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Changes in Depressive Symptoms and Incidence of First Stroke Among Middle-Aged and Older US Adults

BACKGROUND:Although research has demonstrated that depressive symptoms predict stroke incidence, depressive symptoms are dynamic. It is unclear whether stroke risk persists if depressive symptoms remit.METHODS AND RESULTS:Health and Retirement Study participants (n=16 178, stroke free and noninstitutionalized at baseline) were interviewed biennially from 1998 to 2010. Stroke and depressive symptoms were assessed through self-report of doctors’ diagnoses and a modified Center for Epidemiologic Studies – Depression scale (high was ≥3 symptoms), respectively. We examined whether depressive symptom patterns, characterized across 2 successive interviews (stable low/no, onset, remitted, or stable high depressive symptoms) predicted incident stroke (1192 events) during the subsequent 2 years. We used marginal structural Cox proportional hazards models adjusted for demographics, health behaviors, chronic conditions, and attrition. We also estimated effects stratified by age (≥65 years), race or ethnicity (non-Hispanic white, non-Hispanic black, Hispanic), and sex. Stroke hazard was elevated among participants with stable high (adjusted hazard ratio 2.14, 95% CI 1.69 to 2.71) or remitted (adjusted hazard ratio 1.66, 95% CI 1.22 to 2.26) depressive symptoms compared with participants with stable low/no depressive symptoms. Stable high depressive symptom predicted stroke among all subgroups. Remitted depressive symptoms predicted increased stroke hazard among women (adjusted hazard ratio 1.86, 95% CI 1.30 to 2.66) and non-Hispanic white participants (adjusted hazard ratio 1.66, 95% CI 1.18 to 2.33) and was marginally associated among Hispanics (adjusted hazard ratio 2.36, 95% CI 0.98 to 5.67).CONCLUSIONS:In this cohort, persistently high depressive symptoms were associated with increased stroke risk. Risk remained elevated even if depressive symptoms remitted over a 2-year period, suggesting cumulative etiologic mechanisms linking depression and stroke.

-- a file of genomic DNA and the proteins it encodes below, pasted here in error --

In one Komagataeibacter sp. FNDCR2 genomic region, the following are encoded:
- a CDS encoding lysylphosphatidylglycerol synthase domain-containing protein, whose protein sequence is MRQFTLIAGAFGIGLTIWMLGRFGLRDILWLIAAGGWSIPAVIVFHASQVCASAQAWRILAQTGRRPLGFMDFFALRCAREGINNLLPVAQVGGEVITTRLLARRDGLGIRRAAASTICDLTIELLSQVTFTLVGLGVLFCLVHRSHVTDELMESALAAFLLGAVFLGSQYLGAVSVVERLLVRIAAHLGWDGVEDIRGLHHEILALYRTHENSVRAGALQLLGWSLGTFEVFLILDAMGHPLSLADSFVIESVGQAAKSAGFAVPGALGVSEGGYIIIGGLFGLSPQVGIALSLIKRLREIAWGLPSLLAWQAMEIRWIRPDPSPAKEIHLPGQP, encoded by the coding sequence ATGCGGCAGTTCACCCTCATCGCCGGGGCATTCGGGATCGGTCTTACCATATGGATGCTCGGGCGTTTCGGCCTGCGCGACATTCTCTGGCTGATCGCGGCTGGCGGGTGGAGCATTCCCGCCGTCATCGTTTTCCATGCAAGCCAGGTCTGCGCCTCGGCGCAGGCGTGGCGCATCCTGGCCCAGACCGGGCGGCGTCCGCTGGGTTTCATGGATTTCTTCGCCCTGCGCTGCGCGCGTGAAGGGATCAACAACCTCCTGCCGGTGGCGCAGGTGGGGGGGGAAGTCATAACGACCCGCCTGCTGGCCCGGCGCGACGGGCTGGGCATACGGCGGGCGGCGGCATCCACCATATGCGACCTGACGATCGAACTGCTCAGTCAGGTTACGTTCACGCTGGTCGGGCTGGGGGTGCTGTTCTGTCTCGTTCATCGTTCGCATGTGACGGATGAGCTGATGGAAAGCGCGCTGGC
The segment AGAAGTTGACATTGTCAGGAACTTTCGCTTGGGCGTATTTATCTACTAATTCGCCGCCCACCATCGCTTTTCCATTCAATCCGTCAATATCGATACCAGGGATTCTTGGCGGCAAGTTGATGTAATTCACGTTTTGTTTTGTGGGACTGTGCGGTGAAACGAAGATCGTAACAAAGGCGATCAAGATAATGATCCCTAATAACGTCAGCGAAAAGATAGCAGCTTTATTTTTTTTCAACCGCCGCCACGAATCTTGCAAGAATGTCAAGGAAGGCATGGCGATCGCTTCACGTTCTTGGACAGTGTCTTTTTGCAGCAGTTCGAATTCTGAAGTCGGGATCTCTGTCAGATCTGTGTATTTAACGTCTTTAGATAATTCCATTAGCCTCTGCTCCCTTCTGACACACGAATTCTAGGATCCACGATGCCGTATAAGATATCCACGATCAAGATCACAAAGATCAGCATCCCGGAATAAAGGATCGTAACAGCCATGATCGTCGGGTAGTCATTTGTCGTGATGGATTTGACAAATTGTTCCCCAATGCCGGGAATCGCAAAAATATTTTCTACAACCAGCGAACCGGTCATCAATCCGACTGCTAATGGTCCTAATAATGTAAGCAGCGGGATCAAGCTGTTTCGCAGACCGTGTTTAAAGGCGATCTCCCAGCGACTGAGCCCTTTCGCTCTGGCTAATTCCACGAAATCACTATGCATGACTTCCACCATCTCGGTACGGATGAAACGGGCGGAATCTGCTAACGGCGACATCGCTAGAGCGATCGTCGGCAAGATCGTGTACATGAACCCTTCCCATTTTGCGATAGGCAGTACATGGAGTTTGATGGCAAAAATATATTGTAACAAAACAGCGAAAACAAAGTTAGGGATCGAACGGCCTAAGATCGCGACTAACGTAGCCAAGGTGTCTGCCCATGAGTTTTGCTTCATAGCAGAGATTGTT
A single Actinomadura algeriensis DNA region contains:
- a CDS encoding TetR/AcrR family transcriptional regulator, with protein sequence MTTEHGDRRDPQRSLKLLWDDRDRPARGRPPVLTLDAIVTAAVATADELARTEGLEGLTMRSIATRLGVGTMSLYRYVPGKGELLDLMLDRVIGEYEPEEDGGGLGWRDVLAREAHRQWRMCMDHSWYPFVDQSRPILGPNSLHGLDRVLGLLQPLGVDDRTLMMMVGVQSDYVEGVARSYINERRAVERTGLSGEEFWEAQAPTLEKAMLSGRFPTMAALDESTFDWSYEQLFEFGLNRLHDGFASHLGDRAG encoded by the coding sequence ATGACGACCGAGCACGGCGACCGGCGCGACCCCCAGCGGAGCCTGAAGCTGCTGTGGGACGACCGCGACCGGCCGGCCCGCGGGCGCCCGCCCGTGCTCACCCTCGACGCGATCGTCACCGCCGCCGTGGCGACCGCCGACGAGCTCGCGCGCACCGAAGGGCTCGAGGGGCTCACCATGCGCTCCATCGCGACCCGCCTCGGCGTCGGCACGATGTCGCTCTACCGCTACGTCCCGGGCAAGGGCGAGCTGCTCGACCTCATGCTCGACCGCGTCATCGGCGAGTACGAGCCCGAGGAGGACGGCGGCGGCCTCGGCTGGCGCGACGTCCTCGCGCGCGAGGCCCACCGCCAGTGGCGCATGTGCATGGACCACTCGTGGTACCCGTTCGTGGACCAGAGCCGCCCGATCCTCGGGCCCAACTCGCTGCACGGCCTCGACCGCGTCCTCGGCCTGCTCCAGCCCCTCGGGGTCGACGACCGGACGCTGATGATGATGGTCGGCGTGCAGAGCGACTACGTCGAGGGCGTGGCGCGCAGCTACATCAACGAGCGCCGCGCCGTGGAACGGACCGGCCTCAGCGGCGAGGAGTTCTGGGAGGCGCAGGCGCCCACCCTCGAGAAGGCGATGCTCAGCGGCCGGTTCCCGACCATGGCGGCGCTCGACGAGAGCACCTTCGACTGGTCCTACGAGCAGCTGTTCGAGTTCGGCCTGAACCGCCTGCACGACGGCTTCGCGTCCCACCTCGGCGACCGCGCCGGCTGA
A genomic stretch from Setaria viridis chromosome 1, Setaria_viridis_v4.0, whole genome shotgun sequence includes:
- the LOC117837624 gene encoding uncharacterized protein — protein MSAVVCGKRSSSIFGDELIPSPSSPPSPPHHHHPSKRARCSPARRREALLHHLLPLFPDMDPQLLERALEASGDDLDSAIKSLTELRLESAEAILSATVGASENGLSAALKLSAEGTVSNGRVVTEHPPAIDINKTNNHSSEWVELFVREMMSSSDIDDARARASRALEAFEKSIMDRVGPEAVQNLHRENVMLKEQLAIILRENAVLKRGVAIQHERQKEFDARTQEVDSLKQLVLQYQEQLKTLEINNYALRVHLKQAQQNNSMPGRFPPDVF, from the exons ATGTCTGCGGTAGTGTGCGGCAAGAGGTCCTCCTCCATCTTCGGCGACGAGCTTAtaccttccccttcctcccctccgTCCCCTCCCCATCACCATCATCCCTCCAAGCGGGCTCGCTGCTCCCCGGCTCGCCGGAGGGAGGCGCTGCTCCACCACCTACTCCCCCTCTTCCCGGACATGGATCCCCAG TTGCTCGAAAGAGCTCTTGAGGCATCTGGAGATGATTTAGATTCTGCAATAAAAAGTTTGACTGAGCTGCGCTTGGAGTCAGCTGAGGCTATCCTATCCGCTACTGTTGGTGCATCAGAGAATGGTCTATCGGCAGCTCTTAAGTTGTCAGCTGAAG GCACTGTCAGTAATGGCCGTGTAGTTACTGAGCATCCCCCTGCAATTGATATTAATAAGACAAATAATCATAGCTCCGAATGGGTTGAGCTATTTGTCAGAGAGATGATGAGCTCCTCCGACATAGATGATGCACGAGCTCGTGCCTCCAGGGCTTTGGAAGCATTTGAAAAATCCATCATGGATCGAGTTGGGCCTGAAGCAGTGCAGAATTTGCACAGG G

Authors: Gilsanz P; Walter S; Tchetgen Tchetgen EJ; Patton KK; Moon JR; Capistrant BD; Marden JR; Kubzansky LD; Kawachi I; Glymour MM

​J Am Heart Assoc. 2015 May 13;4(5). pii: e001923. doi: 10.1161/JAHA.115.001923.

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